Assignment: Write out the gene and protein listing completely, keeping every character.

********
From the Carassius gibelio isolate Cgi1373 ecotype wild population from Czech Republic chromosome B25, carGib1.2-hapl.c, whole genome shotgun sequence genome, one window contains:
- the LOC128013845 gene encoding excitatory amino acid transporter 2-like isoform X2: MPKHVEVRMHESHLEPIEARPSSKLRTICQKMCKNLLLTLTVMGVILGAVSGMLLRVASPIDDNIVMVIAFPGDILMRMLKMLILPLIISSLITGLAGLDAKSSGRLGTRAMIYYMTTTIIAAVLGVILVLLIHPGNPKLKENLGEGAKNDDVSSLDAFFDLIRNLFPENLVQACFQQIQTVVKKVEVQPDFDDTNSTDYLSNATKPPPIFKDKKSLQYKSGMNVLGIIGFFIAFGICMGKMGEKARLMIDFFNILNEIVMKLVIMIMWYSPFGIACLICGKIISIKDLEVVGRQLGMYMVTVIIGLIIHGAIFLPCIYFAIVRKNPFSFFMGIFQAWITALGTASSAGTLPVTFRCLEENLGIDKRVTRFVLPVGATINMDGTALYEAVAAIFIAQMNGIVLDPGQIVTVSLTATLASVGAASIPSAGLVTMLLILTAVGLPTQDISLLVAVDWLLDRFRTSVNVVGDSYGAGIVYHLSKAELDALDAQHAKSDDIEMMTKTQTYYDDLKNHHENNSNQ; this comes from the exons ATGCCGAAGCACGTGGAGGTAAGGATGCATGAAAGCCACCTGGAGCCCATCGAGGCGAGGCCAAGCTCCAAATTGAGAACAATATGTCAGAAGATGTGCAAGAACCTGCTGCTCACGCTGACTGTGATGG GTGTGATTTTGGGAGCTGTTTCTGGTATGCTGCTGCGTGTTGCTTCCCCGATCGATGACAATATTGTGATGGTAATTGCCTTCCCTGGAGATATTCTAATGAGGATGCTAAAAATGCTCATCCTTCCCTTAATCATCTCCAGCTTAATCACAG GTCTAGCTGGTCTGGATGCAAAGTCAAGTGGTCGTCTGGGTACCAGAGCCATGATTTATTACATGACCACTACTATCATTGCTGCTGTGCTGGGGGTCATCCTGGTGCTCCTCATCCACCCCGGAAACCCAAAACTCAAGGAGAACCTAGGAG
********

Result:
From the Carassius gibelio isolate Cgi1373 ecotype wild population from Czech Republic chromosome B25, carGib1.2-hapl.c, whole genome shotgun sequence genome, one window contains:
- the LOC128013845 gene encoding excitatory amino acid transporter 2-like isoform X2: MPKHVEVRMHESHLEPIEARPSSKLRTICQKMCKNLLLTLTVMGVILGAVSGMLLRVASPIDDNIVMVIAFPGDILMRMLKMLILPLIISSLITGLAGLDAKSSGRLGTRAMIYYMTTTIIAAVLGVILVLLIHPGNPKLKENLGEGAKNDDVSSLDAFFDLIRNLFPENLVQACFQQIQTVVKKVEVQPDFDDTNSTDYLSNATKPPPIFKDKKSLQYKSGMNVLGIIGFFIAFGICMGKMGEKARLMIDFFNILNEIVMKLVIMIMWYSPFGIACLICGKIISIKDLEVVGRQLGMYMVTVIIGLIIHGAIFLPCIYFAIVRKNPFSFFMGIFQAWITALGTASSAGTLPVTFRCLEENLGIDKRVTRFVLPVGATINMDGTALYEAVAAIFIAQMNGIVLDPGQIVTVSLTATLASVGAASIPSAGLVTMLLILTAVGLPTQDISLLVAVDWLLDRFRTSVNVVGDSYGAGIVYHLSKAELDALDAQHAKSDDIEMMTKTQTYYDDLKNHHENNSNQ; this comes from the exons ATGCCGAAGCACGTGGAGGTAAGGATGCATGAAAGCCACCTGGAGCCCATCGAGGCGAGGCCAAGCTCCAAATTGAGAACAATATGTCAGAAGATGTGCAAGAACCTGCTGCTCACGCTGACTGTGATGG GTGTGATTTTGGGAGCTGTTTCTGGTATGCTGCTGCGTGTTGCTTCCCCGATCGATGACAATATTGTGATGGTAATTGCCTTCCCTGGAGATATTCTAATGAGGATGCTAAAAATGCTCATCCTTCCCTTAATCATCTCCAGCTTAATCACAG GTCTAGCTGGTCTGGATGCAAAGTCAAGTGGTCGTCTGGGTACCAGAGCCATGATTTATTACATGACCACTACTATCATTGCTGCTGTGCTGGGGGTCATCCTGGTGCTCCTCATCCACCCCGGAAACCCAAAACTCAAGGAGAACCTAGGAG